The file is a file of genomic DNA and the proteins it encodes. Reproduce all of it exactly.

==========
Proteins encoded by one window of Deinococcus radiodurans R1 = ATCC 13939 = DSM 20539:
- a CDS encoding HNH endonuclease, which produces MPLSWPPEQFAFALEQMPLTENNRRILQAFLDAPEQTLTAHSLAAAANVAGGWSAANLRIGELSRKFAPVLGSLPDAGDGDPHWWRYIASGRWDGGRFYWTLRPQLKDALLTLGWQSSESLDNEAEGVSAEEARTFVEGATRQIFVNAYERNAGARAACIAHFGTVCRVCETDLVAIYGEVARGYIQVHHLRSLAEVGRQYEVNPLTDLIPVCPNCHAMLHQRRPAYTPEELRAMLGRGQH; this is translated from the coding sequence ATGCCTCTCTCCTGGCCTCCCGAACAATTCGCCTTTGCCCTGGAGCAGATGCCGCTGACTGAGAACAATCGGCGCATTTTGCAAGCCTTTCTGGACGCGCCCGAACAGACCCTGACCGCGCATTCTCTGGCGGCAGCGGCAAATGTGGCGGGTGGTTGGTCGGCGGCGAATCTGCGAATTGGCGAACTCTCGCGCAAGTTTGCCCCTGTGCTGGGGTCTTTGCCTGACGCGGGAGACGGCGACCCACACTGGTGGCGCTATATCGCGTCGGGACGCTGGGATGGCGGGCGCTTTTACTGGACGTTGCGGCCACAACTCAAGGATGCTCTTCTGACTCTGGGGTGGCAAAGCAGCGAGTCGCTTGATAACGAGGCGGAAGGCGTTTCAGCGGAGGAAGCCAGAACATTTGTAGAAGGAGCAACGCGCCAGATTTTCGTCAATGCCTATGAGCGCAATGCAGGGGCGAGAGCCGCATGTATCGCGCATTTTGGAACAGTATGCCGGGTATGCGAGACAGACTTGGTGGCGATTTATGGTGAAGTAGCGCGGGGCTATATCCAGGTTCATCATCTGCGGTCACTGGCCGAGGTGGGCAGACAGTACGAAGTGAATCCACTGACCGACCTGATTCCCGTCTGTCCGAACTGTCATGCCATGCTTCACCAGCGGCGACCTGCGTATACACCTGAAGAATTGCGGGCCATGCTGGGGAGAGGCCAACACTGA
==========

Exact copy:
Proteins encoded by one window of Deinococcus radiodurans R1 = ATCC 13939 = DSM 20539:
- a CDS encoding HNH endonuclease, which produces MPLSWPPEQFAFALEQMPLTENNRRILQAFLDAPEQTLTAHSLAAAANVAGGWSAANLRIGELSRKFAPVLGSLPDAGDGDPHWWRYIASGRWDGGRFYWTLRPQLKDALLTLGWQSSESLDNEAEGVSAEEARTFVEGATRQIFVNAYERNAGARAACIAHFGTVCRVCETDLVAIYGEVARGYIQVHHLRSLAEVGRQYEVNPLTDLIPVCPNCHAMLHQRRPAYTPEELRAMLGRGQH; this is translated from the coding sequence ATGCCTCTCTCCTGGCCTCCCGAACAATTCGCCTTTGCCCTGGAGCAGATGCCGCTGACTGAGAACAATCGGCGCATTTTGCAAGCCTTTCTGGACGCGCCCGAACAGACCCTGACCGCGCATTCTCTGGCGGCAGCGGCAAATGTGGCGGGTGGTTGGTCGGCGGCGAATCTGCGAATTGGCGAACTCTCGCGCAAGTTTGCCCCTGTGCTGGGGTCTTTGCCTGACGCGGGAGACGGCGACCCACACTGGTGGCGCTATATCGCGTCGGGACGCTGGGATGGCGGGCGCTTTTACTGGACGTTGCGGCCACAACTCAAGGATGCTCTTCTGACTCTGGGGTGGCAAAGCAGCGAGTCGCTTGATAACGAGGCGGAAGGCGTTTCAGCGGAGGAAGCCAGAACATTTGTAGAAGGAGCAACGCGCCAGATTTTCGTCAATGCCTATGAGCGCAATGCAGGGGCGAGAGCCGCATGTATCGCGCATTTTGGAACAGTATGCCGGGTATGCGAGACAGACTTGGTGGCGATTTATGGTGAAGTAGCGCGGGGCTATATCCAGGTTCATCATCTGCGGTCACTGGCCGAGGTGGGCAGACAGTACGAAGTGAATCCACTGACCGACCTGATTCCCGTCTGTCCGAACTGTCATGCCATGCTTCACCAGCGGCGACCTGCGTATACACCTGAAGAATTGCGGGCCATGCTGGGGAGAGGCCAACACTGA